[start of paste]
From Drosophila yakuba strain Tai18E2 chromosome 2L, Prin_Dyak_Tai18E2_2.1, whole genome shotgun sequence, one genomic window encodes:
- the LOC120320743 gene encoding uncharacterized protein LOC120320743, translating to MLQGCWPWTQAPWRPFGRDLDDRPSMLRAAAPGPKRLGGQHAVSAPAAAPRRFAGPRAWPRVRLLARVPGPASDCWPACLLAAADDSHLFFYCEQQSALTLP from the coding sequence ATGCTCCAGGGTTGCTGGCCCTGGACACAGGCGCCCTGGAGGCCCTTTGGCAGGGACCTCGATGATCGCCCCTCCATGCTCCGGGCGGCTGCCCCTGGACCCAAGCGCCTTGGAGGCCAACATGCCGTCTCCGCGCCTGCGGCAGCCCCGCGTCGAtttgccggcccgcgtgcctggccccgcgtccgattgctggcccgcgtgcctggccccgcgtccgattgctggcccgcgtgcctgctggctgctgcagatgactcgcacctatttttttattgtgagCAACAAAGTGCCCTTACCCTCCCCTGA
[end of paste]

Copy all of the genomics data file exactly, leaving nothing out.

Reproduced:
From Drosophila yakuba strain Tai18E2 chromosome 2L, Prin_Dyak_Tai18E2_2.1, whole genome shotgun sequence, one genomic window encodes:
- the LOC120320743 gene encoding uncharacterized protein LOC120320743, translating to MLQGCWPWTQAPWRPFGRDLDDRPSMLRAAAPGPKRLGGQHAVSAPAAAPRRFAGPRAWPRVRLLARVPGPASDCWPACLLAAADDSHLFFYCEQQSALTLP from the coding sequence ATGCTCCAGGGTTGCTGGCCCTGGACACAGGCGCCCTGGAGGCCCTTTGGCAGGGACCTCGATGATCGCCCCTCCATGCTCCGGGCGGCTGCCCCTGGACCCAAGCGCCTTGGAGGCCAACATGCCGTCTCCGCGCCTGCGGCAGCCCCGCGTCGAtttgccggcccgcgtgcctggccccgcgtccgattgctggcccgcgtgcctggccccgcgtccgattgctggcccgcgtgcctgctggctgctgcagatgactcgcacctatttttttattgtgagCAACAAAGTGCCCTTACCCTCCCCTGA